Link to Owner Dr. Robert B. Pamplin Jr.



In Wilsonville, both sides have gotten significant cash from developers ahead of vote on term limits measure.

Two political action committees are leading the pro and anti term limits campaigns.

The May 19 primary election is just weeks away. And that means politicos are hard at work trying to persuade their community to support candidates and measures.

In Wilsonville, two campaigns have spent recent months calling Wilsonville residents, installing signage and writing editorials to advocate their views on the ballot measure to impose term limits on Wilsonville city councilors.

The measure, if enacted, would prevent Wilsonville Mayor Tim Knapp and Councilor Charlotte Lehan from running for reelection and bar representatives from serving for more than 12 years in a 20-year period.

Those against term limits, led by the political action committee Protect Wilsonville Elections, have accused the architects of the measure, namely Doris Wehler and the Wilsonville Term Limits PAC, of spurious motivations for putting forward the initiative and of relying on special interests for funding.

And both sides have blamed each other for supplanting signs in the Charbonneau neighborhood.

Here's a closer look at the two sides:

Wilsonville Term Limits

The Wilsonville Term Limits PAC, run by Wehler, former council President Scott Starr and real estate broker Debi Laue, has relied on hefty donations from Wehler and Starr as well as a $4,000 donation from Aurora Airport developer Ted Millar and a $5,000 donation from the No Tolls Oregon PAC, which advocates against tolling through candidates and issues.

This is based on 2020 public data available on the Oregon Secretary of State website.

In total, Wilsonville Term Limits has received $14,000 in contributions, the majority of which came from a small number of donors. It also has spent nearly all of that money.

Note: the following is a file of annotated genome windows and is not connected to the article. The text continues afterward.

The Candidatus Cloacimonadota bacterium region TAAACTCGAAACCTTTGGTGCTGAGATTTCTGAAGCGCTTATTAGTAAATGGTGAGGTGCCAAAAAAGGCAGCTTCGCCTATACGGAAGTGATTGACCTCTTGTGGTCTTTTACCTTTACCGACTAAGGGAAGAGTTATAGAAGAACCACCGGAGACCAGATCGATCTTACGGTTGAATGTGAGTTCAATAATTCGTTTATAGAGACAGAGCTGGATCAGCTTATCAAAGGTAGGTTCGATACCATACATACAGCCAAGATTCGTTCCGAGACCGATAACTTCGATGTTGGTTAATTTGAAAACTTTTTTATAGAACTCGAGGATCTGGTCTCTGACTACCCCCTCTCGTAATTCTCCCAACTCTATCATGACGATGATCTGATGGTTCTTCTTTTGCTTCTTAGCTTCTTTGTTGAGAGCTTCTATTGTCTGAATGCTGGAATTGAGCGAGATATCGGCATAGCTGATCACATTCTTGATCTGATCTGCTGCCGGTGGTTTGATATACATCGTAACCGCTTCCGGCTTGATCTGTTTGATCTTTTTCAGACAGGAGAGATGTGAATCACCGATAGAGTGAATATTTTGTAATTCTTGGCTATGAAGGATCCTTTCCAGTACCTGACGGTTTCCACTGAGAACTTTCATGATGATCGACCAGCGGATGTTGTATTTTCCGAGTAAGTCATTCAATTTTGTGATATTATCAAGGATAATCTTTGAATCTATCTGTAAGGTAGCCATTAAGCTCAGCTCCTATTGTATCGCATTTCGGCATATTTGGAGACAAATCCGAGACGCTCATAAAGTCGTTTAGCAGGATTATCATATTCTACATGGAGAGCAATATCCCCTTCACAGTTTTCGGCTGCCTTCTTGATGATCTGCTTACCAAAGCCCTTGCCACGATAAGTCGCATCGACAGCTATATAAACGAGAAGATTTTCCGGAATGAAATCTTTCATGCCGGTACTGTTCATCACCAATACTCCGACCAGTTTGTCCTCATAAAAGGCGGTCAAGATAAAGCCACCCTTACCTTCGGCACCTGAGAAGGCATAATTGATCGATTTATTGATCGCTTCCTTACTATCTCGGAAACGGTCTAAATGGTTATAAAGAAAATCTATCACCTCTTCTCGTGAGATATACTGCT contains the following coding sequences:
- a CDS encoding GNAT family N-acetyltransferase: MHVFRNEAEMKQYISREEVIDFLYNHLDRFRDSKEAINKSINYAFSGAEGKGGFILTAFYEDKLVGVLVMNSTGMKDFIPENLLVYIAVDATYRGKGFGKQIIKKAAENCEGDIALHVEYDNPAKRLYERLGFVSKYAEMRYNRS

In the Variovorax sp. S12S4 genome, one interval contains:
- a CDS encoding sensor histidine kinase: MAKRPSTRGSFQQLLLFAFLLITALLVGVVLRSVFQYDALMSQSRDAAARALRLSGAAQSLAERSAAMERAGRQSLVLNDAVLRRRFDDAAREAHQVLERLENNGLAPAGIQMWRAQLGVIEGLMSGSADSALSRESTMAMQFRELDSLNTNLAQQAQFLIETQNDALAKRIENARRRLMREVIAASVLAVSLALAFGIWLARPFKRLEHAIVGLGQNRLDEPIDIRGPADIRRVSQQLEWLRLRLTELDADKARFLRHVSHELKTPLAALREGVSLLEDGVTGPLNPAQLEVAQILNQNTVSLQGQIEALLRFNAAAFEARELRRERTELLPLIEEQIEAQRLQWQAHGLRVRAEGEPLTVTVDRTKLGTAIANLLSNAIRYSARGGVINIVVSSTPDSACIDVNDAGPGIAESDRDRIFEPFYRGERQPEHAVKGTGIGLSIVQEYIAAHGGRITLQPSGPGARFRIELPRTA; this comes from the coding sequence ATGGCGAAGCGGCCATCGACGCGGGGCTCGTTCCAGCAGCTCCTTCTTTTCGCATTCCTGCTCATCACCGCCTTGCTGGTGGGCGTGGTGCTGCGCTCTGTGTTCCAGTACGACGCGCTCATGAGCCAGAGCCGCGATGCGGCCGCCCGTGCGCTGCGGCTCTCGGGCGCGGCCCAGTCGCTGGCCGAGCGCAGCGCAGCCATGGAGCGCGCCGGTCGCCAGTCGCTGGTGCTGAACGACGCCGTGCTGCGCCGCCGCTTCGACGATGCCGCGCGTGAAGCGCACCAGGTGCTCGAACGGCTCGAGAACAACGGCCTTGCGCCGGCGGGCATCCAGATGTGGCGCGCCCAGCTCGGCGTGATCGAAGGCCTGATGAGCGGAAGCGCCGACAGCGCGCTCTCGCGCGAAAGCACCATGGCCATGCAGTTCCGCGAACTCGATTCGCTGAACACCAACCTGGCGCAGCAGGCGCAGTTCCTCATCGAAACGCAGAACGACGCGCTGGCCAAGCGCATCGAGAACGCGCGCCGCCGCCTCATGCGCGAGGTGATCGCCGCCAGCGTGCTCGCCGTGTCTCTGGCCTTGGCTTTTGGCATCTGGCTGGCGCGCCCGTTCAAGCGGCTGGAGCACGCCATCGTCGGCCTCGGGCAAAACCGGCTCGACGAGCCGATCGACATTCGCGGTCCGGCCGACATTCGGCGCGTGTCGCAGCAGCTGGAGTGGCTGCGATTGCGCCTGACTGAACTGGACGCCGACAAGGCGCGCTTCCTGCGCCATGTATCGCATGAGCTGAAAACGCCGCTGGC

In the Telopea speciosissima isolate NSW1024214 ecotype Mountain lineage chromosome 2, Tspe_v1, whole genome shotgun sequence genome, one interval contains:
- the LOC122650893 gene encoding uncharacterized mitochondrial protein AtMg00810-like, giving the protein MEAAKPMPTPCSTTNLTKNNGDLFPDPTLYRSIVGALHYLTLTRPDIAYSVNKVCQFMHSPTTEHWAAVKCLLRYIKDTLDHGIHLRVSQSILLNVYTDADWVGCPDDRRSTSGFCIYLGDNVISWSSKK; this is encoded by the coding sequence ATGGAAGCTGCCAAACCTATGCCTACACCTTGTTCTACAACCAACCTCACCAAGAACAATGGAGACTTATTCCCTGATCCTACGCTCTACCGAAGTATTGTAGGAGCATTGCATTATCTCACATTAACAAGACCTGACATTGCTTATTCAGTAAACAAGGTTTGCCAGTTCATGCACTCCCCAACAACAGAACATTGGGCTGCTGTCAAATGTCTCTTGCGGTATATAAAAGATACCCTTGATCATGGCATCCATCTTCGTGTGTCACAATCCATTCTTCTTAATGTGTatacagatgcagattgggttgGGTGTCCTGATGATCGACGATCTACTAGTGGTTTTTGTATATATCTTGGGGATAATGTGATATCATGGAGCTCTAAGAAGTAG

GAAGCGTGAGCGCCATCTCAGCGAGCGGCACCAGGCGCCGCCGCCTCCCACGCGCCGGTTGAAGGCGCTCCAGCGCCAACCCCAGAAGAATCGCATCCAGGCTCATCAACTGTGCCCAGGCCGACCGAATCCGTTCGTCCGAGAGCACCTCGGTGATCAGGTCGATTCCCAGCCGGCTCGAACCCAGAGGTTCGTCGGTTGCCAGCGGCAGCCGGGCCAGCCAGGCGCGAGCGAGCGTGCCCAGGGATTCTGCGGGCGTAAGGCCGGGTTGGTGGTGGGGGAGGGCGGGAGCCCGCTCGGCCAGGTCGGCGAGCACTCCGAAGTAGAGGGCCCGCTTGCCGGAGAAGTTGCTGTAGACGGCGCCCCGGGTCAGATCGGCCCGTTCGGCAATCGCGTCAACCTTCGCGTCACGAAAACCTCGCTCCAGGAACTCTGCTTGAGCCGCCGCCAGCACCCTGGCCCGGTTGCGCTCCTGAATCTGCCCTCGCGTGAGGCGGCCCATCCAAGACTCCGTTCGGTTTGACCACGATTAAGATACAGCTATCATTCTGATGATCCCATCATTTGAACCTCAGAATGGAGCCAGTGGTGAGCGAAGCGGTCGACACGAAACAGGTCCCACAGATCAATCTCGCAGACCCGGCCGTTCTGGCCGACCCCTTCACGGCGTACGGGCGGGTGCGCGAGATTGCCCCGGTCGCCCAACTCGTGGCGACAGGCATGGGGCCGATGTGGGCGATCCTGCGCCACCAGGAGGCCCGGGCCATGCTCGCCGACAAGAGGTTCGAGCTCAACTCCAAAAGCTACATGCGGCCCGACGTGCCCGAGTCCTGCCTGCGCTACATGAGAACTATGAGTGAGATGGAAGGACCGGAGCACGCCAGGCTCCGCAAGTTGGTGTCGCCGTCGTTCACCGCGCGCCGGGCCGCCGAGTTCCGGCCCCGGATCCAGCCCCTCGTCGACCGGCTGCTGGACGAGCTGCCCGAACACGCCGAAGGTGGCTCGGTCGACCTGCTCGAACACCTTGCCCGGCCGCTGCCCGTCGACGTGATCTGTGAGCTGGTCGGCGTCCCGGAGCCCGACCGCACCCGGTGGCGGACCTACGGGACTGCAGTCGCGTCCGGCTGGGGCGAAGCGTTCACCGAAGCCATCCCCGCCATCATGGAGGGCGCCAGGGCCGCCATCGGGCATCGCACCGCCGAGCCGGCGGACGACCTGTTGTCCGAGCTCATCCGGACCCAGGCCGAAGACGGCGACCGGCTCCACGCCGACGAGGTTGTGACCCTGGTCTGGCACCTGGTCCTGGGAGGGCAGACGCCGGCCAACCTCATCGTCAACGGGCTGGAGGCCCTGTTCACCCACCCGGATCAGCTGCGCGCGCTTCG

The PAC spent about $9,000 on hiring Summit Staffing Solutions for canvassing efforts as well as over $1,000 to Pip Communication, a consulting firm run by former state representative Julie Parrish. Wehler said PIP Communications provided access to a database that helped with canvassing.

Wehler has heard the accusation that the term limits measure is "all about the Aurora Airport," which is a hot-button topic in Wilsonville because the city government has tried to thwart expansion there.

Charbonneau residents complain of loud planes flying over their community, though some in the Wilsonville community (including the Wilsonville Chamber of Commerce) wish the city were on friendlier terms with airport leaders.

Wehler blanches at the airport accusation, stating that some Charbonneau leaders are too fixated on this topic and that her motivations and qualms with the Wilsonville government extend far beyond the airport.

"I'm more concerned about instituting projects and where they're (City Council) spending taxpayer dollars, like the two pedestrian bridges (projects to add bridges over I-5 and the Willamette River, which were supported by Knapp and Lehan)," she said.

And Wehler said those supporting term limits have a variety of reasons for doing so, including the belief that term limits foster a healthier government.

Wehler thinks the incumbency advantage makes it too difficult for candidates to usurp longtime representatives. Knapp and Lehan have been Wilsonville's two mayors for over 20 years and served on the City Council before becoming mayor.